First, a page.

Hi KingF
There are quite a few other things going on as well as tippet diameter. Line control is also key here and in reality, the only thing that should be touching the water is the tippet (below the indicator to nymphs), this is a very direct method (rod length will help here), the fact that you say you have a bung on the line will make this difficult if not impossible. Fly selection also plays a large part not just in the Tungsten bead size but types of fly dressing. Some of these flies are very minimal to reduce drag, some even epoxy coated to give a smooth finish and reduce drag further.
Without seeing you fish, it is difficult to give you any more guidance. To be fair we all do things differently, so working out for yourself is always the better way once you understand the basics. I dare say if you spoke to the Czech Fly Fishing team, they would all have slightly different ways of dealing with the situation, it is their individual interpretation of the basics that makes it work.
Finally, don't get obsessed with making one technique work. Howard Croston (current World Fly Fishing Champion) tells of an occasion when he dominated and won a completion by fishing Traditional Up Stream Nymphing technique when everyone else was using Euro Nymphing techniques, because that is what the fish wanted. And by the way, he wanted to present a small Nymph just off the bottom traveling with the current over beds of weed and rocks to catch Grayling.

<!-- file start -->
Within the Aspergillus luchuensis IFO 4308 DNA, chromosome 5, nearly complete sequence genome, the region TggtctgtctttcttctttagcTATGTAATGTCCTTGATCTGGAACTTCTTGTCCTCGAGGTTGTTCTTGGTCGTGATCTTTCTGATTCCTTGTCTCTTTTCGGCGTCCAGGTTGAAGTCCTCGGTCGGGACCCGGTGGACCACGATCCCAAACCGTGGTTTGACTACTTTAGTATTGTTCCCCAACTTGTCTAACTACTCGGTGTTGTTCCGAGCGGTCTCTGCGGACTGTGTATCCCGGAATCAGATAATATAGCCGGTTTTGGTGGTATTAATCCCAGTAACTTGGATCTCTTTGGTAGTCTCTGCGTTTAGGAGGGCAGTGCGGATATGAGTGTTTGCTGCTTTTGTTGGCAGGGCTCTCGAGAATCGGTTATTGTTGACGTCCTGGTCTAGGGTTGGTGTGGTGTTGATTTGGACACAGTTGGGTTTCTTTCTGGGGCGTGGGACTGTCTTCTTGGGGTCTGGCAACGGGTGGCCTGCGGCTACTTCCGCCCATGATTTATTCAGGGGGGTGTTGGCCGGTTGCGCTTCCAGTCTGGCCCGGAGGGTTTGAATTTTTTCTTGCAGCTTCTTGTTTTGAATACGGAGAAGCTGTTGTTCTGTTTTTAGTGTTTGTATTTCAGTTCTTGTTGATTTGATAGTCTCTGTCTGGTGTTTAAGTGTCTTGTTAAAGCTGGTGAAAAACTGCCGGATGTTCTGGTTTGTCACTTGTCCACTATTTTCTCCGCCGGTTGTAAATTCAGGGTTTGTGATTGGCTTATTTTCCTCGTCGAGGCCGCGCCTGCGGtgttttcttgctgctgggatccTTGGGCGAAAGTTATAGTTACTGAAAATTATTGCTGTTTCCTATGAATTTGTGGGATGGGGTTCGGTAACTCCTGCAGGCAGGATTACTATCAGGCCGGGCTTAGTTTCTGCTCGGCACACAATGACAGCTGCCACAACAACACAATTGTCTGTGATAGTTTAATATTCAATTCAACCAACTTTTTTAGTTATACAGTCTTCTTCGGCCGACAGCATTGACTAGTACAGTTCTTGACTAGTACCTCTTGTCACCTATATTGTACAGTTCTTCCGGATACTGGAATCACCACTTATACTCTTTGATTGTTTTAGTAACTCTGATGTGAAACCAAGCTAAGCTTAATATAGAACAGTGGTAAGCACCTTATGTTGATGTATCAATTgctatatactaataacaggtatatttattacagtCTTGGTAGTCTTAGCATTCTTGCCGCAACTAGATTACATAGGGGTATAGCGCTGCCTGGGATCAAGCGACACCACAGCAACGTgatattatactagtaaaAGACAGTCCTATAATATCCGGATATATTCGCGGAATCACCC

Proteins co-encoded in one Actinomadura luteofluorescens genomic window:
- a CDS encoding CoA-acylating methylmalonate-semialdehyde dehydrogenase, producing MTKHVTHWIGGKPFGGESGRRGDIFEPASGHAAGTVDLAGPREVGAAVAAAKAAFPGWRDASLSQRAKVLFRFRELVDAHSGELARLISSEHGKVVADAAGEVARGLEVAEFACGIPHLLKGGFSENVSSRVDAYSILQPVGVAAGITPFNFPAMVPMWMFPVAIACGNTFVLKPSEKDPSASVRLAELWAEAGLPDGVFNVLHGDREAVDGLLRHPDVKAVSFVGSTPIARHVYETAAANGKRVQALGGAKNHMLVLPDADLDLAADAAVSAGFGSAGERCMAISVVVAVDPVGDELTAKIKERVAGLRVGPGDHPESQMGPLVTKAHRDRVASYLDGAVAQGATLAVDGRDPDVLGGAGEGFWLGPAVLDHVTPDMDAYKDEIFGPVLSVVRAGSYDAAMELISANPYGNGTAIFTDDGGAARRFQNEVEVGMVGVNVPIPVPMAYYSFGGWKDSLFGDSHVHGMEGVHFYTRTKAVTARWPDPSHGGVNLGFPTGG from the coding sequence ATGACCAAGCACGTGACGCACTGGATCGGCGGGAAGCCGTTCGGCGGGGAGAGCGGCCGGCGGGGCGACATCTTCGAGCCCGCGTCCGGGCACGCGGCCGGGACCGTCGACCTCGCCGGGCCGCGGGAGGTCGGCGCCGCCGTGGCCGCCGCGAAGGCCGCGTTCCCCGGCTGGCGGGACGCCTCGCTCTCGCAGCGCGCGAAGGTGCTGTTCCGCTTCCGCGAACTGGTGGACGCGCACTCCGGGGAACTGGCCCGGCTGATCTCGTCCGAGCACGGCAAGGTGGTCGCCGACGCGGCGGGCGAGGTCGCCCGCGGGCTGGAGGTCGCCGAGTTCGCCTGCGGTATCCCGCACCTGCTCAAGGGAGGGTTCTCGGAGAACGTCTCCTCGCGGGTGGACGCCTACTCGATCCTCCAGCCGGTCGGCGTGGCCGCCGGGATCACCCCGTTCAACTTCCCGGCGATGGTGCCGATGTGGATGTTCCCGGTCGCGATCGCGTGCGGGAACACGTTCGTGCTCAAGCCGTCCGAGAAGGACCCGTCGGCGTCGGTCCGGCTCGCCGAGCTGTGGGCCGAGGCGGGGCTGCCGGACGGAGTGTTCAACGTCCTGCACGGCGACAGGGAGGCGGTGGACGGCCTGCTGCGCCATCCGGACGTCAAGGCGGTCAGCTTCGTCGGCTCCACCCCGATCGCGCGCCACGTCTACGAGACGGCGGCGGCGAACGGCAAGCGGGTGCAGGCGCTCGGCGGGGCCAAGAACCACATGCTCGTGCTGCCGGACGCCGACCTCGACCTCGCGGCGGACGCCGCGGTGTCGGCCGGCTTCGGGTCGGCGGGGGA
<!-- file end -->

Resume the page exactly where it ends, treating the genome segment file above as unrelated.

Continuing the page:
Regarding tippet diameter, I would be quite confident of getting a 3lbs fish out on a 1lbs tippet as long as the tackle is balanced. Think of when you get a fly caught in a tree and how hard you have to pull for a break if you can't get to the tree, it's insane. As I said before the reason for the 0-2 weight rod are more for balancing with light lines than casting action. At the end of the day, you have to do what you need to do to get bites and then worry about getting the fish out. No bite, no fish no problem, so why did you go fishing? I would rather get the bite and worry about getting the fish out after than not get any bites.
It's what makes our sport so fascinating so when you get the chance, go and enjoy.
Stay safe
Andrzej
 

kingf000